People with the surname Brabant who landed in the United States in the 18th century included Genevieve Brabant married in Repentigny in 1714. John Brabant, who landed in South Carolina in 1739. Daniel Brabant, who arrived in South Carolina in 1739. Isaac Brabant, who came to Georgia in 1741. Marie-Elisabeth Brabant married in this town in 1761

The following century saw more Brabant surnames arrive. Some of the people with the surname Brabant who arrived in the United States in the 19th century included Abraham Brabant, who arrived in Allegany (Allegheny) County, Pennsylvania in the year 1839.

Here is the population distribution of the last name Brabant: France 3,319 ; Canada 1,624 ; United States 1,508 ; Belgium 1,106 ; Germany 504 ; Netherlands 155 ; Australia 141 ; South Africa 128 ; New Zealand 123 ; England 102

Notable People:

Daniel Brabant was a Canadian youth baseball player and winner of the Tip O’Neill Award of the year 1991.

Major-General Sir Edward Yewd Brabant KCB, CMG (b. 1839), was a South African remote military commander. He was born in the year 1839.

Malcom] Brabant (b. 1955), is a British freelance reporter. He was born in the year 1955.

Pierre Brabant (b. 1925), is a Canadian artist, and author. He was born in the year 1925.

Brabant Family Gift Ideas

Browse Brabant family gift ideas and products below. If there are multiple coats of arms for this surname, you will see them at the top of this page and can click on the various coat of arms designs to apply them to the gift ideas below.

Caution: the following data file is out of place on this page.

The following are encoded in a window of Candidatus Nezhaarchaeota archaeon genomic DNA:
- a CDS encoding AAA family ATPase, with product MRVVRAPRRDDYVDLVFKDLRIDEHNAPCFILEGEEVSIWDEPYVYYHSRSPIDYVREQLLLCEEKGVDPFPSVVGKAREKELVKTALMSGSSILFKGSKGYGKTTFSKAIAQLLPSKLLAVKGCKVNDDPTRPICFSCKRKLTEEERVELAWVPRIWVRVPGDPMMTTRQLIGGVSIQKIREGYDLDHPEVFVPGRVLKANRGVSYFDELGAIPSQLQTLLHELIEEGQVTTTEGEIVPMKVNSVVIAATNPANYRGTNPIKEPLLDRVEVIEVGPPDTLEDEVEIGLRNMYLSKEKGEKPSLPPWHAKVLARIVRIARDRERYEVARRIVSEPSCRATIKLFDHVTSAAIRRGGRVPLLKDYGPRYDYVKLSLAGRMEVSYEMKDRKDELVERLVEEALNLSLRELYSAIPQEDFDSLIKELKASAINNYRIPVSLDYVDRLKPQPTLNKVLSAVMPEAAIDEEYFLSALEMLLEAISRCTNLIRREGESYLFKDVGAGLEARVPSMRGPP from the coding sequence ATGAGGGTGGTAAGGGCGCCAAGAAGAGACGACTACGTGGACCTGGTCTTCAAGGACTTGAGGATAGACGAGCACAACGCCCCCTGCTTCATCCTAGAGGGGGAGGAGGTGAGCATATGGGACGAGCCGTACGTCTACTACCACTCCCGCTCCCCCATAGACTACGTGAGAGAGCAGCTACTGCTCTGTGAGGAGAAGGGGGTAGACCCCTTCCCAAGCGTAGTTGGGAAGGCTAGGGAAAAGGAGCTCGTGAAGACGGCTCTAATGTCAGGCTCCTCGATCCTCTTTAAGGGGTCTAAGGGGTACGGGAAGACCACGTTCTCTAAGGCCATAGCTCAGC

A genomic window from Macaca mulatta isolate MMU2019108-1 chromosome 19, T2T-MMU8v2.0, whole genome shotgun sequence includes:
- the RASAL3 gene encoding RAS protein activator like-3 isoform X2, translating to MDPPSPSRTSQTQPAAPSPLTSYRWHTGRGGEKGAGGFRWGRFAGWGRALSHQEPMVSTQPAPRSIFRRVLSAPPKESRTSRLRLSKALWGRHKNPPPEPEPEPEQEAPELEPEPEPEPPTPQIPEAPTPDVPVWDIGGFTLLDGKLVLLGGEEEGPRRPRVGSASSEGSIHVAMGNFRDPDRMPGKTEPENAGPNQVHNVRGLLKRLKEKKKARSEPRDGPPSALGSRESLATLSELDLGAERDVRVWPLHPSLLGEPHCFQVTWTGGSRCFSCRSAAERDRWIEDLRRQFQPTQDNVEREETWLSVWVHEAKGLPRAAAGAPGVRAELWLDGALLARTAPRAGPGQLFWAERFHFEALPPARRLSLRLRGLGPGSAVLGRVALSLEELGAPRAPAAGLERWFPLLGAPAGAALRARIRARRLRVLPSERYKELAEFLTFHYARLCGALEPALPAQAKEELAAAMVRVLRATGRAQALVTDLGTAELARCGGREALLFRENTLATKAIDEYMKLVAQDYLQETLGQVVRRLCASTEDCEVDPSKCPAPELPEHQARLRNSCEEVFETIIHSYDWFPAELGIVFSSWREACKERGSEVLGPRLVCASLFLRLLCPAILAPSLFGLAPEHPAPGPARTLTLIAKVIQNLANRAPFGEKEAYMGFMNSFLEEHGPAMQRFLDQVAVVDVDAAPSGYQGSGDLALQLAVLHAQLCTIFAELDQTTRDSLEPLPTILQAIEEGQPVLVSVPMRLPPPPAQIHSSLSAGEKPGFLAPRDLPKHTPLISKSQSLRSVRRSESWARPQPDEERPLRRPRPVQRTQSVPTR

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Blazons & Genealogy Notes

1) Ar. on a fesse humettee az. leopards’ heads or.
2) (Devonshire). Ar. on a fesse gu. three leopards’ faces or (another of the field).
3) Ar. on a fesse humettee gu. three roses of the field. Crest—A rose gu. slipped and leaved vert, and a lance point or, in saltire.
4) Ar. on a fesse humettee gu. three roses ar. over all a bend sa.
5) Ar. on a fesse humettee gu. a leopard's head or.
6) Ar. a fesse humettee gu. in chief three leopards’ faces of the second.
7) Or, three pales gu.
8) Ar. on a fesse humettee gu. three leopards’ faces or, over all a ribbon sa.
9) Or, a lion ramp. az.

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References   [ + ]

1. Boutell’s Heraldry, J.P. Brooke-Little, Warne, (revised Edition) London 1970, P 27
2. A Complete Guide to Heraldry, A.C. Fox-Davies, Bonanza (re-print of 1909 Edition), New York, 1978, P85
3. Understanding Signs & Symbols – Heraldry, S. Oliver & G. Croton, Quantum, London, 2013, P53
4. Understanding Signs & Symbols – Heraldry, S. Oliver & G. Croton, Quantum, London, 2013, P53
5. A Glossary of Terms used in British Heraldry, J.H. Parker, Oxford, 1847, P11
6. A Glossary of Terms used in British Heraldry, J.H. Parker, Oxford, 1894, Entry:Azure
7. The Symbolisms of Heraldry, W. Cecil Wade, George Redway, London, 1898 P36
8. A Glossary of Terms used in British Heraldry, J.H. Parker, Oxford, 1894, Entry:Lion
9. The Symbolisms of Heraldry, W. Cecil Wade, George Redway, London, 1898 P65
10. A Complete Guide to Heraldry, A.C. Fox-Davies, Bonanza (re-print of 1909 Edition), New York, 1978, P117
11. A Glossary of Terms used in British Heraldry, J.H. Parker, Oxford, 1894, Entry:Humetty
12. A Complete Guide to Heraldry, A.C. Fox-Davies, Bonanza (re-print of 1909 Edition), New York, 1978, P262
13. The Symbolisms of Heraldry, W. Cecil Wade, George Redway, London, 1898 P132-133